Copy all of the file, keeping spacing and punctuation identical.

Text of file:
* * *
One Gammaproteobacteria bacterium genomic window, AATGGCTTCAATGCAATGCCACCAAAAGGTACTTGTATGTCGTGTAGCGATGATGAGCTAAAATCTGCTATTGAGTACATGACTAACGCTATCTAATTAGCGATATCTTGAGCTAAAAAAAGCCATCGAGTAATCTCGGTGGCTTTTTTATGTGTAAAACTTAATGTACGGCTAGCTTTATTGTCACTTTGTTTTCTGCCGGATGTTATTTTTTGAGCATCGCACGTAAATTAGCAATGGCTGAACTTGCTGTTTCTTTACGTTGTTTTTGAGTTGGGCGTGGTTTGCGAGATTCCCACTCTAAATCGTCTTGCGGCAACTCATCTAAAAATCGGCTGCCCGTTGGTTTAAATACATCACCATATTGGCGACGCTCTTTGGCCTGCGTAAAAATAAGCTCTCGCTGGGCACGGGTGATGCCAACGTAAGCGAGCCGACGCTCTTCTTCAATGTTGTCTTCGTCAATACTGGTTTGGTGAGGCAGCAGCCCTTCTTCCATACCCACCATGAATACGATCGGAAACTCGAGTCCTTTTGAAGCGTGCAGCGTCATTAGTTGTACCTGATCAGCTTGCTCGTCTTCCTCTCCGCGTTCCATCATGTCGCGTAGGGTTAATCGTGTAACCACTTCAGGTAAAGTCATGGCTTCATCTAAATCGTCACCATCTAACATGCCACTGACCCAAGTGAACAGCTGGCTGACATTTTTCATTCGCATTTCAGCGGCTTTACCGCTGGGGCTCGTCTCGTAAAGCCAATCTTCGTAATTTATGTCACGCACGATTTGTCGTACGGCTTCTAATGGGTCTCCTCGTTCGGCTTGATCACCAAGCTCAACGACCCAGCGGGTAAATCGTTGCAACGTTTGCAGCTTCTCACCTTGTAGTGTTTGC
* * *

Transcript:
One Gammaproteobacteria bacterium genomic window, AATGGCTTCAATGCAATGCCACCAAAAGGTACTTGTATGTCGTGTAGCGATGATGAGCTAAAATCTGCTATTGAGTACATGACTAACGCTATCTAATTAGCGATATCTTGAGCTAAAAAAAGCCATCGAGTAATCTCGGTGGCTTTTTTATGTGTAAAACTTAATGTACGGCTAGCTTTATTGTCACTTTGTTTTCTGCCGGATGTTATTTTTTGAGCATCGCACGTAAATTAGCAATGGCTGAACTTGCTGTTTCTTTACGTTGTTTTTGAGTTGGGCGTGGTTTGCGAGATTCCCACTCTAAATCGTCTTGCGGCAACTCATCTAAAAATCGGCTGCCCGTTGGTTTAAATACATCACCATATTGGCGACGCTCTTTGGCCTGCGTAAAAATAAGCTCTCGCTGGGCACGGGTGATGCCAACGTAAGCGAGCCGACGCTCTTCTTCAATGTTGTCTTCGTCAATACTGGTTTGGTGAGGCAGCAGCCCTTCTTCCATACCCACCATGAATACGATCGGAAACTCGAGTCCTTTTGAAGCGTGCAGCGTCATTAGTTGTACCTGATCAGCTTGCTCGTCTTCCTCTCCGCGTTCCATCATGTCGCGTAGGGTTAATCGTGTAACCACTTCAGGTAAAGTCATGGCTTCATCTAAATCGTCACCATCTAACATGCCACTGACCCAAGTGAACAGCTGGCTGACATTTTTCATTCGCATTTCAGCGGCTTTACCGCTGGGGCTCGTCTCGTAAAGCCAATCTTCGTAATTTATGTCACGCACGATTTGTCGTACGGCTTCTAATGGGTCTCCTCGTTCGGCTTGATCACCAAGCTCAACGACCCAGCGGGTAAATCGTTGCAACGTTTGCAGCTTCTCACCTTGTAGTGTTTGC